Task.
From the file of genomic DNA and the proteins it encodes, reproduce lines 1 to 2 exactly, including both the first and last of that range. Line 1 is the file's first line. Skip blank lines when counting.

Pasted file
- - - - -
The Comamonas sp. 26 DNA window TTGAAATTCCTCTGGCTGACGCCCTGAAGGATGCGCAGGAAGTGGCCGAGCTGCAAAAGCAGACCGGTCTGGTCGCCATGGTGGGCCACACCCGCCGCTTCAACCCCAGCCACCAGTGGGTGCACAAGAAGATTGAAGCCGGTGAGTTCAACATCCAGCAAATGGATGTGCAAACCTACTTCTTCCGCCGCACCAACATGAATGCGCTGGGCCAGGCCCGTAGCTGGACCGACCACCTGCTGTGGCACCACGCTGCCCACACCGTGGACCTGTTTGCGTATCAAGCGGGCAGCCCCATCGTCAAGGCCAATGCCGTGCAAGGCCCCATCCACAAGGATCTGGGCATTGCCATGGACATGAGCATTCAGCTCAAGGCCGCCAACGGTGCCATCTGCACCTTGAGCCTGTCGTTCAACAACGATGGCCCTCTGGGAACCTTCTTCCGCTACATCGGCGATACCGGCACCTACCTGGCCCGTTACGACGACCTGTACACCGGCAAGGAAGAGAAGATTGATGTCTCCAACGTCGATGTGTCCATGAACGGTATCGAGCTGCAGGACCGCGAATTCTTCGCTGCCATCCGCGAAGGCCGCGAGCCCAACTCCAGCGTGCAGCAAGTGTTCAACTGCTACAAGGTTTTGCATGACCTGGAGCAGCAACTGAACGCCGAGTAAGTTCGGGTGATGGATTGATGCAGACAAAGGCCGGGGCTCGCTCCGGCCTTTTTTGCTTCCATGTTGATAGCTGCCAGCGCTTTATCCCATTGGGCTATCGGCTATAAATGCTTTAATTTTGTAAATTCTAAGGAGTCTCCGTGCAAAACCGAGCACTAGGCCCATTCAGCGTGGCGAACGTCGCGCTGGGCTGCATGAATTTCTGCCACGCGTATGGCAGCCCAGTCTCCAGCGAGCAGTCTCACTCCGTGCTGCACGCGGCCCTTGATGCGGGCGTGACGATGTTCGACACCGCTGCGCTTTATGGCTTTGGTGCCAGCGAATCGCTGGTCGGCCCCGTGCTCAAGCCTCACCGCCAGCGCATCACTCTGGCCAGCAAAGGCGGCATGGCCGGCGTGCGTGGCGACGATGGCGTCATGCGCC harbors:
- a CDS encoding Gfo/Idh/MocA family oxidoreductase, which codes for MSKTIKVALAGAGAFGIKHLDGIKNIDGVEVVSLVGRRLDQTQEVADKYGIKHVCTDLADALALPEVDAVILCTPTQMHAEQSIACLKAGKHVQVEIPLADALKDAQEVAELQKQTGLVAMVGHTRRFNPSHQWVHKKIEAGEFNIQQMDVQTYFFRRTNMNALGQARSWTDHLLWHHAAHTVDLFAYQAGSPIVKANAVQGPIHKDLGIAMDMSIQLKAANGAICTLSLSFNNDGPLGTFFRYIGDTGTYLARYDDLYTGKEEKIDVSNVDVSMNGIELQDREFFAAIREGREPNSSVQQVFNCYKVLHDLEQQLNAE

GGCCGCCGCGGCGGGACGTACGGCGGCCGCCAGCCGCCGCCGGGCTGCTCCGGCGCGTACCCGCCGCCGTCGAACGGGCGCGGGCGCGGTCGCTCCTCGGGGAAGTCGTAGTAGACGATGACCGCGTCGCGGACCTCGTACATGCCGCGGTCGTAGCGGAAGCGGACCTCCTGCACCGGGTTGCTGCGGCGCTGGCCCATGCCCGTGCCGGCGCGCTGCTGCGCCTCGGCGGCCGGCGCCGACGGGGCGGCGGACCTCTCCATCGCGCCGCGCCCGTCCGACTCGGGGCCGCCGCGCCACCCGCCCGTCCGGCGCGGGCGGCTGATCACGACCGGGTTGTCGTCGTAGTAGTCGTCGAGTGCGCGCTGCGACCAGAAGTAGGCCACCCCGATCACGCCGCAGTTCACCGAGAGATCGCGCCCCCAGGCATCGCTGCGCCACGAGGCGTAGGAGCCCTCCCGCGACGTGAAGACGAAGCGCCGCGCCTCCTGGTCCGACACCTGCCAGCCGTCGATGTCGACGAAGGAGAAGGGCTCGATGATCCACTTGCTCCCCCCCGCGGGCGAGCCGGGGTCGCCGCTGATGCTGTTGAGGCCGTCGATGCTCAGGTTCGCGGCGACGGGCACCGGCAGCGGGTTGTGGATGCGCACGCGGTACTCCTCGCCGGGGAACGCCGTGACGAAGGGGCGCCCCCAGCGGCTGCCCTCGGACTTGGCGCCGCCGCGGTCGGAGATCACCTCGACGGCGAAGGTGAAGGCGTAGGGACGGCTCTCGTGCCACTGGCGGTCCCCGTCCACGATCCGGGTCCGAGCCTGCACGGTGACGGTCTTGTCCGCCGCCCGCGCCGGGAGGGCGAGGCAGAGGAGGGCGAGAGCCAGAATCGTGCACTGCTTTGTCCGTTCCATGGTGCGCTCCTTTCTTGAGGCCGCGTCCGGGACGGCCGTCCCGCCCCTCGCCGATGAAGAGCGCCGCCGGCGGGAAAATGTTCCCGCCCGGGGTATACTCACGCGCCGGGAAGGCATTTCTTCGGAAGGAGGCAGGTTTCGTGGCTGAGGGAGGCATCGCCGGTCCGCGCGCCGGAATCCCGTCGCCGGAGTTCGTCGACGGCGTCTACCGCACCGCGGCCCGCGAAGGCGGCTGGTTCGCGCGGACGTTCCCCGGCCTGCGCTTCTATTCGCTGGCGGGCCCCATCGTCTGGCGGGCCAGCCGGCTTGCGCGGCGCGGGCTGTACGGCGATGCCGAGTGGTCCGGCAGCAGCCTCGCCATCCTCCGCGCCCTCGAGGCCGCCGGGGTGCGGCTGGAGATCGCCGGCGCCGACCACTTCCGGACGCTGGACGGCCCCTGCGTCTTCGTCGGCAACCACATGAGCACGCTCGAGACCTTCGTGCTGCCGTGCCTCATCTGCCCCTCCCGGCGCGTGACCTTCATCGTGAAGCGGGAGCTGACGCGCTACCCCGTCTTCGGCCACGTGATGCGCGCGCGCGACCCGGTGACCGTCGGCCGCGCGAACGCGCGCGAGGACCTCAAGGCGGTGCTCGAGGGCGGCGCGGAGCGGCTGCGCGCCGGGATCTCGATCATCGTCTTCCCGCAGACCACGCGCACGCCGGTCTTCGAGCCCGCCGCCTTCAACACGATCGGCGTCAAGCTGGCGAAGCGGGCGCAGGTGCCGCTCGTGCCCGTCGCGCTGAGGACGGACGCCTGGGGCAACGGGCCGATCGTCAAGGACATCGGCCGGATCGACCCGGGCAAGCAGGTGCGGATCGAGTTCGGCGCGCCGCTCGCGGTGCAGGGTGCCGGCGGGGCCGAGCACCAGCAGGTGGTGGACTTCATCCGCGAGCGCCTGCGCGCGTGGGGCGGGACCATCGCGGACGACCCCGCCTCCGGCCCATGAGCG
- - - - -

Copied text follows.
The Comamonas sp. 26 DNA window TTGAAATTCCTCTGGCTGACGCCCTGAAGGATGCGCAGGAAGTGGCCGAGCTGCAAAAGCAGACCGGTCTGGTCGCCATGGTGGGCCACACCCGCCGCTTCAACCCCAGCCACCAGTGGGTGCACAAGAAGATTGAAGCCGGTGAGTTCAACATCCAGCAAATGGATGTGCAAACCTACTTCTTCCGCCGCACCAACATGAATGCGCTGGGCCAGGCCCGTAGCTGGACCGACCACCTGCTGTGGCACCACGCTGCCCACACCGTGGACCTGTTTGCGTATCAAGCGGGCAGCCCCATCGTCAAGGCCAATGCCGTGCAAGGCCCCATCCACAAGGATCTGGGCATTGCCATGGACATGAGCATTCAGCTCAAGGCCGCCAACGGTGCCATCTGCACCTTGAGCCTGTCGTTCAACAACGATGGCCCTCTGGGAACCTTCTTCCGCTACATCGGCGATACCGGCACCTACCTGGCCCGTTACGACGACCTGTACACCGGCAAGGAAGAGAAGATTGATGTCTCCAACGTCGATGTGTCCATGAACGGTATCGAGCTGCAGGACCGCGAATTCTTCGCTGCCATCCGCGAAGGCCGCGAGCCCAACTCCAGCGTGCAGCAAGTGTTCAACTGCTACAAGGTTTTGCATGACCTGGAGCAGCAACTGAACGCCGAGTAAGTTCGGGTGATGGATTGATGCAGACAAAGGCCGGGGCTCGCTCCGGCCTTTTTTGCTTCCATGTTGATAGCTGCCAGCGCTTTATCCCATTGGGCTATCGGCTATAAATGCTTTAATTTTGTAAATTCTAAGGAGTCTCCGTGCAAAACCGAGCACTAGGCCCATTCAGCGTGGCGAACGTCGCGCTGGGCTGCATGAATTTCTGCCACGCGTATGGCAGCCCAGTCTCCAGCGAGCAGTCTCACTCCGTGCTGCACGCGGCCCTTGATGCGGGCGTGACGATGTTCGACACCGCTGCGCTTTATGGCTTTGGTGCCAGCGAATCGCTGGTCGGCCCCGTGCTCAAGCCTCACCGCCAGCGCATCACTCTGGCCAGCAAAGGCGGCATGGCCGGCGTGCGTGGCGACGATGGCGTCATGCGCC harbors:
- a CDS encoding Gfo/Idh/MocA family oxidoreductase, which codes for MSKTIKVALAGAGAFGIKHLDGIKNIDGVEVVSLVGRRLDQTQEVADKYGIKHVCTDLADALALPEVDAVILCTPTQMHAEQSIACLKAGKHVQVEIPLADALKDAQEVAELQKQTGLVAMVGHTRRFNPSHQWVHKKIEAGEFNIQQMDVQTYFFRRTNMNALGQARSWTDHLLWHHAAHTVDLFAYQAGSPIVKANAVQGPIHKDLGIAMDMSIQLKAANGAICTLSLSFNNDGPLGTFFRYIGDTGTYLARYDDLYTGKEEKIDVSNVDVSMNGIELQDREFFAAIREGREPNSSVQQVFNCYKVLHDLEQQLNAE